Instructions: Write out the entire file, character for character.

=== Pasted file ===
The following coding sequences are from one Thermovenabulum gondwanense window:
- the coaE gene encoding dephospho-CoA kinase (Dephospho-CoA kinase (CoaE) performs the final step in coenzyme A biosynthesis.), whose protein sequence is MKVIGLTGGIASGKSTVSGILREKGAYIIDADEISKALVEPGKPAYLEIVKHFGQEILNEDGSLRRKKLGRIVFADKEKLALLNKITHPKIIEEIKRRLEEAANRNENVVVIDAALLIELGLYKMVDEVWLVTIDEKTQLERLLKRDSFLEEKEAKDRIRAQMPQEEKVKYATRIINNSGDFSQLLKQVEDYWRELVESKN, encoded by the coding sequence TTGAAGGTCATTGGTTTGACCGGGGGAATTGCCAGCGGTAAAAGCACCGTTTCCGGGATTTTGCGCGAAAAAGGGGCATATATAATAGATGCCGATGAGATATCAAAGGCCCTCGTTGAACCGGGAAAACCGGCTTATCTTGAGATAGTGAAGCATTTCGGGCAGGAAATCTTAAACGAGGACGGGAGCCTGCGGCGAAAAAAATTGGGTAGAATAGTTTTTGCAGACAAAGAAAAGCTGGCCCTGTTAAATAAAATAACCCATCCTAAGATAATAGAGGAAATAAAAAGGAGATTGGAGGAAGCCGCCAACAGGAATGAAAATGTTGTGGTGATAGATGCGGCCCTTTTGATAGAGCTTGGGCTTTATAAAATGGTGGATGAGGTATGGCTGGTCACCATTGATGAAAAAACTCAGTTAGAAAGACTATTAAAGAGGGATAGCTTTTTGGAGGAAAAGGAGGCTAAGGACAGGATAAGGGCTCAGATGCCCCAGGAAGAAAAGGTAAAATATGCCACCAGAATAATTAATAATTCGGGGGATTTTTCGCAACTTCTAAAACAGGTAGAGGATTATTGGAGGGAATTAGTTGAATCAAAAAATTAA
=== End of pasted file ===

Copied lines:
The following coding sequences are from one Thermovenabulum gondwanense window:
- the coaE gene encoding dephospho-CoA kinase (Dephospho-CoA kinase (CoaE) performs the final step in coenzyme A biosynthesis.), whose protein sequence is MKVIGLTGGIASGKSTVSGILREKGAYIIDADEISKALVEPGKPAYLEIVKHFGQEILNEDGSLRRKKLGRIVFADKEKLALLNKITHPKIIEEIKRRLEEAANRNENVVVIDAALLIELGLYKMVDEVWLVTIDEKTQLERLLKRDSFLEEKEAKDRIRAQMPQEEKVKYATRIINNSGDFSQLLKQVEDYWRELVESKN, encoded by the coding sequence TTGAAGGTCATTGGTTTGACCGGGGGAATTGCCAGCGGTAAAAGCACCGTTTCCGGGATTTTGCGCGAAAAAGGGGCATATATAATAGATGCCGATGAGATATCAAAGGCCCTCGTTGAACCGGGAAAACCGGCTTATCTTGAGATAGTGAAGCATTTCGGGCAGGAAATCTTAAACGAGGACGGGAGCCTGCGGCGAAAAAAATTGGGTAGAATAGTTTTTGCAGACAAAGAAAAGCTGGCCCTGTTAAATAAAATAACCCATCCTAAGATAATAGAGGAAATAAAAAGGAGATTGGAGGAAGCCGCCAACAGGAATGAAAATGTTGTGGTGATAGATGCGGCCCTTTTGATAGAGCTTGGGCTTTATAAAATGGTGGATGAGGTATGGCTGGTCACCATTGATGAAAAAACTCAGTTAGAAAGACTATTAAAGAGGGATAGCTTTTTGGAGGAAAAGGAGGCTAAGGACAGGATAAGGGCTCAGATGCCCCAGGAAGAAAAGGTAAAATATGCCACCAGAATAATTAATAATTCGGGGGATTTTTCGCAACTTCTAAAACAGGTAGAGGATTATTGGAGGGAATTAGTTGAATCAAAAAATTAA